I’ll start with a quote from a poem I wrote at the end of the 20th century:
On the square
of the twentieth century
there is a stone heart –
one for all.
Why does humanity, or rather, a separate part of it, and to be more precise, a well-fed part of it, do not want, do not have any desire to consider someone else’s tragedy, someone else’s pain, as their own.
And the world has changed. It is an illusion that we are different and that it is possible to isolate ourselves from others, our own kind, by existing borders.
In fact, the Internet has long erased these boundaries, and time has rolled over them like a skating rink. And do not think that every nation has its own home.
No, no one has such a house today, but there is only one communal apartment for everyone, and it not only has a shared kitchen, but sorry for the details, and a shared toilet.
And no matter how paradoxical it may sound, the Ukrainian proverb “my hut is on the edge” turned out to be absolutely prophetic, although it was not interpreted correctly at communist time. In fact, this proverb has only one meaning: the owner of this hut is destined to be the first to meet both friend and enemy.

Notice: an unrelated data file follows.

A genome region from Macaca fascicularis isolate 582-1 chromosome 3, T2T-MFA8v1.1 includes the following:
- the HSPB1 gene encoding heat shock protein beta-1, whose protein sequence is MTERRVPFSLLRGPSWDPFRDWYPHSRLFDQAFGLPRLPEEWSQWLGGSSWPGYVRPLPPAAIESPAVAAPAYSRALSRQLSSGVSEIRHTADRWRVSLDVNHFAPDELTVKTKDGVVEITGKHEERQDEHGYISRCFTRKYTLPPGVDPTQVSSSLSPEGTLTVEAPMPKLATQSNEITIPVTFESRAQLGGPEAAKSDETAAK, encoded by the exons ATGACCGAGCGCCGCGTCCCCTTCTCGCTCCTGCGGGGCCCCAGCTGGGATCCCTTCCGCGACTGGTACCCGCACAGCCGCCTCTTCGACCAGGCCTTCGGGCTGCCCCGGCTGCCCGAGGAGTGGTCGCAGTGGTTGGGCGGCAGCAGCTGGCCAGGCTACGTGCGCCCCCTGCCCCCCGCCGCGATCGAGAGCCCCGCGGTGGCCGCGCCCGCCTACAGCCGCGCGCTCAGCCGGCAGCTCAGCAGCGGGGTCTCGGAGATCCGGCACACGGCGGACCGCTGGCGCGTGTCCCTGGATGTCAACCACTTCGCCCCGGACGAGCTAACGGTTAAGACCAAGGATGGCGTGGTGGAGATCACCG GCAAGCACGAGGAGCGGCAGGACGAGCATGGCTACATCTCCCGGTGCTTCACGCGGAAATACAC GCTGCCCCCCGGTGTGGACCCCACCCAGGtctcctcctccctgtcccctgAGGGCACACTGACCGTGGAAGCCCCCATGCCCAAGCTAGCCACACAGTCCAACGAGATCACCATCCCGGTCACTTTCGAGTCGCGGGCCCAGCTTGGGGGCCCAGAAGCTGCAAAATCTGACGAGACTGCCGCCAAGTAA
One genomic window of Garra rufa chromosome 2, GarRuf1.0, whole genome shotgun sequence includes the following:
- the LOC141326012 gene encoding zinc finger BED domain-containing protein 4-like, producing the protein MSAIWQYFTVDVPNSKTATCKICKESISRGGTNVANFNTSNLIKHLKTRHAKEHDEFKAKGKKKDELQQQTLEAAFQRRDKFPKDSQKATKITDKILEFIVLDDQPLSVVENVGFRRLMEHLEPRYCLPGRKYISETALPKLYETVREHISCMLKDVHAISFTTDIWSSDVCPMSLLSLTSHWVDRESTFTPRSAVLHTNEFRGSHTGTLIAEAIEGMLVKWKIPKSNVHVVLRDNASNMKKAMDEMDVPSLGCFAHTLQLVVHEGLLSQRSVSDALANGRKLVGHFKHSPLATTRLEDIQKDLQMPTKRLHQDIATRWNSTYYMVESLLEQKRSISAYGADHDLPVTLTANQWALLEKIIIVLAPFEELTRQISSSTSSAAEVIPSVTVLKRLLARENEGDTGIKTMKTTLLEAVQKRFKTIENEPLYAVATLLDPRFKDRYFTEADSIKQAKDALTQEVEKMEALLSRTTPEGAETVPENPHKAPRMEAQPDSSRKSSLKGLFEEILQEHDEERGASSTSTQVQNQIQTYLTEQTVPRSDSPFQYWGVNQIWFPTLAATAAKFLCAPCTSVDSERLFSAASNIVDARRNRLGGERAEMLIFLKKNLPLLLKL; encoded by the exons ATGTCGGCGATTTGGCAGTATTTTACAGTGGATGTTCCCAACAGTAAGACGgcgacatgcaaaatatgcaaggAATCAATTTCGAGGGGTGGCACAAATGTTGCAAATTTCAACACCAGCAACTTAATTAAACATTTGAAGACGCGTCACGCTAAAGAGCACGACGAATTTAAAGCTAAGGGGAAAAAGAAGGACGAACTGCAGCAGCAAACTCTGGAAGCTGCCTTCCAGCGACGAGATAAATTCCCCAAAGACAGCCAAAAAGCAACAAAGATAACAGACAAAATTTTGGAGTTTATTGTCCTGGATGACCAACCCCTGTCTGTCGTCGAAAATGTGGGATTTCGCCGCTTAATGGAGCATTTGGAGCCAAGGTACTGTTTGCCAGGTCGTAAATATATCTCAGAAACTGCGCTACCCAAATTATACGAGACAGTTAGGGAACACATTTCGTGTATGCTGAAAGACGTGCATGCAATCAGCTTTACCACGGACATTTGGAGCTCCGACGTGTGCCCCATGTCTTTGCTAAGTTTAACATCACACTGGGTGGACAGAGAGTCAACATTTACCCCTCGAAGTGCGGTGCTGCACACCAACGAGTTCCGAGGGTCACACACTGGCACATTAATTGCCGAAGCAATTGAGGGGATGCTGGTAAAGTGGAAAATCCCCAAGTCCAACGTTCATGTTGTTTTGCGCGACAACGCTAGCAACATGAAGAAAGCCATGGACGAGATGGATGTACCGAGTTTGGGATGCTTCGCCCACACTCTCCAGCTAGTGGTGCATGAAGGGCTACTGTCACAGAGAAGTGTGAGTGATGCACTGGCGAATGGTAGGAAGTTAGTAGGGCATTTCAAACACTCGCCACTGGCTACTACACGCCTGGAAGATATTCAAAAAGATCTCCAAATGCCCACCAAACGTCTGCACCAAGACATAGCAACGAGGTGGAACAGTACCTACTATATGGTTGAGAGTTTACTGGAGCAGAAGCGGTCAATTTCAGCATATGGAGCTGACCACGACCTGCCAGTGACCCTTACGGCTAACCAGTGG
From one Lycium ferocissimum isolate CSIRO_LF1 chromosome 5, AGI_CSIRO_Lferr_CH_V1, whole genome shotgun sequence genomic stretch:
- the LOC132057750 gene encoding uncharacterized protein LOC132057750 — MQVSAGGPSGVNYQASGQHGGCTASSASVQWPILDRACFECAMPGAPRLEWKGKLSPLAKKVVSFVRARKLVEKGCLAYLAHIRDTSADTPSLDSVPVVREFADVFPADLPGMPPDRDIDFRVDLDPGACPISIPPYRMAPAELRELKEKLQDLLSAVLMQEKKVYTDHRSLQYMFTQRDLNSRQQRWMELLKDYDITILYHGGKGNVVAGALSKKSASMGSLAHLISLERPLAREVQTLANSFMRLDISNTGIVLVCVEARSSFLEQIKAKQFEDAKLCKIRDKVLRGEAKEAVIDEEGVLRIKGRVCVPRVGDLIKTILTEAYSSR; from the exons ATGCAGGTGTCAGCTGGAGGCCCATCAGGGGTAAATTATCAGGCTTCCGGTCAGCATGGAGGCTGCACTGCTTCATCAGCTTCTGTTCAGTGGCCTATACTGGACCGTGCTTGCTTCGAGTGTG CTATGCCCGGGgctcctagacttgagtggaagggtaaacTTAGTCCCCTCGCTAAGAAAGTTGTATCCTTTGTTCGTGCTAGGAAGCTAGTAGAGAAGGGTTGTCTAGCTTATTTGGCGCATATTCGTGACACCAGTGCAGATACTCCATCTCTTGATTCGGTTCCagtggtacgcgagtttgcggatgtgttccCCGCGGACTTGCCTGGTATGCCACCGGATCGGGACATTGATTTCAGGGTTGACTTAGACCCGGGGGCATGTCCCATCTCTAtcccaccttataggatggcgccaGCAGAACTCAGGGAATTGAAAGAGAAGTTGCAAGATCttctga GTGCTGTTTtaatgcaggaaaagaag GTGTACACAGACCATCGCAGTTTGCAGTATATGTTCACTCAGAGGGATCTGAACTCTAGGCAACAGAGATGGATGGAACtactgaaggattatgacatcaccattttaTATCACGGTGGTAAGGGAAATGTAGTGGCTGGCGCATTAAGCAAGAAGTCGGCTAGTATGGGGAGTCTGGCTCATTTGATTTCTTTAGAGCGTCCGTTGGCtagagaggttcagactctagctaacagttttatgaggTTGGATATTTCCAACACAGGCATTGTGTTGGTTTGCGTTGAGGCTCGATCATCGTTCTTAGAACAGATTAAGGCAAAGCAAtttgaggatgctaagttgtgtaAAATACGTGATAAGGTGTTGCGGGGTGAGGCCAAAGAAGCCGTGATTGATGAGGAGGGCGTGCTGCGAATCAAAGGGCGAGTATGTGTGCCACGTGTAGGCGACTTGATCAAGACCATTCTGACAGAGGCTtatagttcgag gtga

This is what happened to Ukraine.
And how to convey to the politicians of the leading countries that it is impossible, living in the present, to live in the past. It is clear that we do not want to lose the acquired comfort, but after all, our life consists not only of acquisitions, it consists primarily of losses, and the more we lose, the more we gain.
And what about democracy, peppered with a unanimous vote on fundamental issues? Yes, of course, about the impasse.
It’s just time to wake up those who are not being bombed, we have not been sleeping for a long time.
And finally, a quote from our sages: “A palace around which there are no guards cannot be compared with a Palace around which there are guards.”